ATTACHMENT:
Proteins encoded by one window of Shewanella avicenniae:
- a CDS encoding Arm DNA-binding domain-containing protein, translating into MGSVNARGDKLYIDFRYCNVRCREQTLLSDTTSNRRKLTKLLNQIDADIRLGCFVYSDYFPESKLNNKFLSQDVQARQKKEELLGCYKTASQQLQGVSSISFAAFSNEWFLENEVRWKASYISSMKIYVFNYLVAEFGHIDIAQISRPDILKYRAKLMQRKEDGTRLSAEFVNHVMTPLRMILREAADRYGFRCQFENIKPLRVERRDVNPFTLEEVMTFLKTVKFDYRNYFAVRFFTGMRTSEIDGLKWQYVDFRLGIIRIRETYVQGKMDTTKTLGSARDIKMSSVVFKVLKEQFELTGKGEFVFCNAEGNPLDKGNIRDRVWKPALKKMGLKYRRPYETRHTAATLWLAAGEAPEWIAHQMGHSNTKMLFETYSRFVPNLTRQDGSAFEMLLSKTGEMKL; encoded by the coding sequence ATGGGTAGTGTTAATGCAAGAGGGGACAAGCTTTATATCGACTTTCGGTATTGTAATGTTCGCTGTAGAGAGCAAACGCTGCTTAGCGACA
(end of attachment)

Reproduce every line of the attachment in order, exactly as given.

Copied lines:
Proteins encoded by one window of Shewanella avicenniae:
- a CDS encoding Arm DNA-binding domain-containing protein, translating into MGSVNARGDKLYIDFRYCNVRCREQTLLSDTTSNRRKLTKLLNQIDADIRLGCFVYSDYFPESKLNNKFLSQDVQARQKKEELLGCYKTASQQLQGVSSISFAAFSNEWFLENEVRWKASYISSMKIYVFNYLVAEFGHIDIAQISRPDILKYRAKLMQRKEDGTRLSAEFVNHVMTPLRMILREAADRYGFRCQFENIKPLRVERRDVNPFTLEEVMTFLKTVKFDYRNYFAVRFFTGMRTSEIDGLKWQYVDFRLGIIRIRETYVQGKMDTTKTLGSARDIKMSSVVFKVLKEQFELTGKGEFVFCNAEGNPLDKGNIRDRVWKPALKKMGLKYRRPYETRHTAATLWLAAGEAPEWIAHQMGHSNTKMLFETYSRFVPNLTRQDGSAFEMLLSKTGEMKL; encoded by the coding sequence ATGGGTAGTGTTAATGCAAGAGGGGACAAGCTTTATATCGACTTTCGGTATTGTAATGTTCGCTGTAGAGAGCAAACGCTGCTTAGCGACA